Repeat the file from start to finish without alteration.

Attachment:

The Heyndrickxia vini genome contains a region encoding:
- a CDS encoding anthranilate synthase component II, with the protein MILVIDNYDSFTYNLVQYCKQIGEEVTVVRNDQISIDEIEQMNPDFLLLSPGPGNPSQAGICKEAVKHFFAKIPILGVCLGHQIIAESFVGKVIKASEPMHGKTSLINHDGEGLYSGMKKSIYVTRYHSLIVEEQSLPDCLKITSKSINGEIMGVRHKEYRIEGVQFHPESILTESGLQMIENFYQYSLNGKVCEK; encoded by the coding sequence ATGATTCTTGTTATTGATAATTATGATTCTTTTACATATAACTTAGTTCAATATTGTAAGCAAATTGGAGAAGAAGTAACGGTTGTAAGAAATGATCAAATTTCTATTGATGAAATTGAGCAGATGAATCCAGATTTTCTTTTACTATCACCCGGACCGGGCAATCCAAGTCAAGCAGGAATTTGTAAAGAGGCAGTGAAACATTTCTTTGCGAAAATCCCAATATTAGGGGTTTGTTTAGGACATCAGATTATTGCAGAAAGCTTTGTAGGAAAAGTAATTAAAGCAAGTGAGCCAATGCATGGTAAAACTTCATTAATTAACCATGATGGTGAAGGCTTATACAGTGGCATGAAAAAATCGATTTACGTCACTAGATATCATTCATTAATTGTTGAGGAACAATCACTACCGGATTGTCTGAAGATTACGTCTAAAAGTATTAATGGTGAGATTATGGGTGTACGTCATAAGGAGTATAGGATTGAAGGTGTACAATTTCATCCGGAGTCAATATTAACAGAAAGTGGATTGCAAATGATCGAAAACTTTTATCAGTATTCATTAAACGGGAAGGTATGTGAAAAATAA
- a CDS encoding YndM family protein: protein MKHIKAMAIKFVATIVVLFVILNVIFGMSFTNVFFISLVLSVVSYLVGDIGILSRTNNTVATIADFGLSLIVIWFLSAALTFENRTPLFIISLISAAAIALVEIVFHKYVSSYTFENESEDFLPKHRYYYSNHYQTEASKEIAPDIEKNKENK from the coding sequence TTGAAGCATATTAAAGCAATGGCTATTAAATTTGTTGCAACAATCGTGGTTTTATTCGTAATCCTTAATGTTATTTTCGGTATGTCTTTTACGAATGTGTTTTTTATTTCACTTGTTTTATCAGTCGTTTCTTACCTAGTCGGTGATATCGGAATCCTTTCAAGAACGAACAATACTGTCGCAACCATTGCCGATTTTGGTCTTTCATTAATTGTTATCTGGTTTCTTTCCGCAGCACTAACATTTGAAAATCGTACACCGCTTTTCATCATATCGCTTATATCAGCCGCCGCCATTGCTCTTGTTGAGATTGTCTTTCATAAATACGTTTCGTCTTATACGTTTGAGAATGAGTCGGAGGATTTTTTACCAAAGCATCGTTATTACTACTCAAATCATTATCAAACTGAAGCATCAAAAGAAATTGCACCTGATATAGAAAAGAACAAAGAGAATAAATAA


The Heyndrickxia vini genome contains a region encoding:
- a CDS encoding anthranilate synthase component II, with the protein MILVIDNYDSFTYNLVQYCKQIGEEVTVVRNDQISIDEIEQMNPDFLLLSPGPGNPSQAGICKEAVKHFFAKIPILGVCLGHQIIAESFVGKVIKASEPMHGKTSLINHDGEGLYSGMKKSIYVTRYHSLIVEEQSLPDCLKITSKSINGEIMGVRHKEYRIEGVQFHPESILTESGLQMIENFYQYSLNGKVCEK; encoded by the coding sequence ATGATTCTTGTTATTGATAATTATGATTCTTTTACATATAACTTAGTTCAATATTGTAAGCAAATTGGAGAAGAAGTAACGGTTGTAAGAAATGATCAAATTTCTATTGATGAAATTGAGCAGATGAATCCAGATTTTCTTTTACTATCACCCGGACCGGGCAATCCAAGTCAAGCAGGAATTTGTAAAGAGGCAGTGAAACATTTCTTTGCGAAAATCCCAATATTAGGGGTTTGTTTAGGACATCAGATTATTGCAGAAAGCTTTGTAGGAAAAGTAATTAAAGCAAGTGAGCCAATGCATGGTAAAACTTCATTAATTAACCATGATGGTGAAGGCTTATACAGTGGCATGAAAAAATCGATTTACGTCACTAGATATCATTCATTAATTGTTGAGGAACAATCACTACCGGATTGTCTGAAGATTACGTCTAAAAGTATTAATGGTGAGATTATGGGTGTACGTCATAAGGAGTATAGGATTGAAGGTGTACAATTTCATCCGGAGTCAATATTAACAGAAAGTGGATTGCAAATGATCGAAAACTTTTATCAGTATTCATTAAACGGGAAGGTATGTGAAAAATAA
- a CDS encoding YndM family protein: protein MKHIKAMAIKFVATIVVLFVILNVIFGMSFTNVFFISLVLSVVSYLVGDIGILSRTNNTVATIADFGLSLIVIWFLSAALTFENRTPLFIISLISAAAIALVEIVFHKYVSSYTFENESEDFLPKHRYYYSNHYQTEASKEIAPDIEKNKENK from the coding sequence TTGAAGCATATTAAAGCAATGGCTATTAAATTTGTTGCAACAATCGTGGTTTTATTCGTAATCCTTAATGTTATTTTCGGTATGTCTTTTACGAATGTGTTTTTTATTTCACTTGTTTTATCAGTCGTTTCTTACCTAGTCGGTGATATCGGAATCCTTTCAAGAACGAACAATACTGTCGCAACCATTGCCGATTTTGGTCTTTCATTAATTGTTATCTGGTTTCTTTCCGCAGCACTAACATTTGAAAATCGTACACCGCTTTTCATCATATCGCTTATATCAGCCGCCGCCATTGCTCTTGTTGAGATTGTCTTTCATAAATACGTTTCGTCTTATACGTTTGAGAATGAGTCGGAGGATTTTTTACCAAAGCATCGTTATTACTACTCAAATCATTATCAAACTGAAGCATCAAAAGAAATTGCACCTGATATAGAAAAGAACAAAGAGAATAAATAA